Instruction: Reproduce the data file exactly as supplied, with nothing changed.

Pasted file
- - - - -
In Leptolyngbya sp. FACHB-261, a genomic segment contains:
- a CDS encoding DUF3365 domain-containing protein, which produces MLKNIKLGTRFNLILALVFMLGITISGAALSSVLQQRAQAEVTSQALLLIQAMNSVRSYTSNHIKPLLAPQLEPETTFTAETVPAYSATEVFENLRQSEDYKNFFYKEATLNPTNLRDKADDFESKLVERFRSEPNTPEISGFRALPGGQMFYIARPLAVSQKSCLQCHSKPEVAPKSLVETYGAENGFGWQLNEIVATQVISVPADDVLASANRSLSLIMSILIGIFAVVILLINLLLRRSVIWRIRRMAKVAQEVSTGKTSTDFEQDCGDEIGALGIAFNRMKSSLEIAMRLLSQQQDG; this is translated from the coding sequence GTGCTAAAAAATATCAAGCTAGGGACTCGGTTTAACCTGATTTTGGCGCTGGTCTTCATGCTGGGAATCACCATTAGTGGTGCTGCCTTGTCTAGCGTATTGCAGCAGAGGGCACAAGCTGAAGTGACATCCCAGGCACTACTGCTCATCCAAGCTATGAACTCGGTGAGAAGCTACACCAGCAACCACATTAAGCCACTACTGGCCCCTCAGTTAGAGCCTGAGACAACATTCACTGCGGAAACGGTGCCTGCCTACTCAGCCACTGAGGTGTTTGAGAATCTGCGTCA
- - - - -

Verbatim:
In Leptolyngbya sp. FACHB-261, a genomic segment contains:
- a CDS encoding DUF3365 domain-containing protein, which produces MLKNIKLGTRFNLILALVFMLGITISGAALSSVLQQRAQAEVTSQALLLIQAMNSVRSYTSNHIKPLLAPQLEPETTFTAETVPAYSATEVFENLRQSEDYKNFFYKEATLNPTNLRDKADDFESKLVERFRSEPNTPEISGFRALPGGQMFYIARPLAVSQKSCLQCHSKPEVAPKSLVETYGAENGFGWQLNEIVATQVISVPADDVLASANRSLSLIMSILIGIFAVVILLINLLLRRSVIWRIRRMAKVAQEVSTGKTSTDFEQDCGDEIGALGIAFNRMKSSLEIAMRLLSQQQDG; this is translated from the coding sequence GTGCTAAAAAATATCAAGCTAGGGACTCGGTTTAACCTGATTTTGGCGCTGGTCTTCATGCTGGGAATCACCATTAGTGGTGCTGCCTTGTCTAGCGTATTGCAGCAGAGGGCACAAGCTGAAGTGACATCCCAGGCACTACTGCTCATCCAAGCTATGAACTCGGTGAGAAGCTACACCAGCAACCACATTAAGCCACTACTGGCCCCTCAGTTAGAGCCTGAGACAACATTCACTGCGGAAACGGTGCCTGCCTACTCAGCCACTGAGGTGTTTGAGAATCTGCGTCA